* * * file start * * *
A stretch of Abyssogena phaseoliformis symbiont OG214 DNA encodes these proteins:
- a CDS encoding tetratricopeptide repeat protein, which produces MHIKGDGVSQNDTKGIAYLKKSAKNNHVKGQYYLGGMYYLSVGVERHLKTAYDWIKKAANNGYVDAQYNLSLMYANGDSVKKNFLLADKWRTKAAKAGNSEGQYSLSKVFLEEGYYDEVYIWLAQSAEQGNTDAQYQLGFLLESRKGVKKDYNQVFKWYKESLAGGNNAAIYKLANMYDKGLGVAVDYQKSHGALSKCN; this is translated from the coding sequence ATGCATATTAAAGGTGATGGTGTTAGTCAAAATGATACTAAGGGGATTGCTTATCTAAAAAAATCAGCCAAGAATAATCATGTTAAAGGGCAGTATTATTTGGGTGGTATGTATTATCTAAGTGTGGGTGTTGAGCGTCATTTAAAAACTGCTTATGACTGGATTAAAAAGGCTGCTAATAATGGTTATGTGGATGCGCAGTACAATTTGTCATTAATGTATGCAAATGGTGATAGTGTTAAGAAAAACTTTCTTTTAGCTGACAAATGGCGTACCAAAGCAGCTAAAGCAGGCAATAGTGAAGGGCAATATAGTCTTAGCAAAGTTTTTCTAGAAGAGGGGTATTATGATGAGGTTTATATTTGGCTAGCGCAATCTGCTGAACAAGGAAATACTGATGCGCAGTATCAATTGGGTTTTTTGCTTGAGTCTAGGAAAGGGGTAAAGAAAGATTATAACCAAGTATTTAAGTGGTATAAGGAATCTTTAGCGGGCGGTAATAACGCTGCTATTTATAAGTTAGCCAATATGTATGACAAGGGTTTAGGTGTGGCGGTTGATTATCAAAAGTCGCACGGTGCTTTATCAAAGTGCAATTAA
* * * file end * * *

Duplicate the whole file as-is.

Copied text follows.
A stretch of Abyssogena phaseoliformis symbiont OG214 DNA encodes these proteins:
- a CDS encoding tetratricopeptide repeat protein, which produces MHIKGDGVSQNDTKGIAYLKKSAKNNHVKGQYYLGGMYYLSVGVERHLKTAYDWIKKAANNGYVDAQYNLSLMYANGDSVKKNFLLADKWRTKAAKAGNSEGQYSLSKVFLEEGYYDEVYIWLAQSAEQGNTDAQYQLGFLLESRKGVKKDYNQVFKWYKESLAGGNNAAIYKLANMYDKGLGVAVDYQKSHGALSKCN; this is translated from the coding sequence ATGCATATTAAAGGTGATGGTGTTAGTCAAAATGATACTAAGGGGATTGCTTATCTAAAAAAATCAGCCAAGAATAATCATGTTAAAGGGCAGTATTATTTGGGTGGTATGTATTATCTAAGTGTGGGTGTTGAGCGTCATTTAAAAACTGCTTATGACTGGATTAAAAAGGCTGCTAATAATGGTTATGTGGATGCGCAGTACAATTTGTCATTAATGTATGCAAATGGTGATAGTGTTAAGAAAAACTTTCTTTTAGCTGACAAATGGCGTACCAAAGCAGCTAAAGCAGGCAATAGTGAAGGGCAATATAGTCTTAGCAAAGTTTTTCTAGAAGAGGGGTATTATGATGAGGTTTATATTTGGCTAGCGCAATCTGCTGAACAAGGAAATACTGATGCGCAGTATCAATTGGGTTTTTTGCTTGAGTCTAGGAAAGGGGTAAAGAAAGATTATAACCAAGTATTTAAGTGGTATAAGGAATCTTTAGCGGGCGGTAATAACGCTGCTATTTATAAGTTAGCCAATATGTATGACAAGGGTTTAGGTGTGGCGGTTGATTATCAAAAGTCGCACGGTGCTTTATCAAAGTGCAATTAA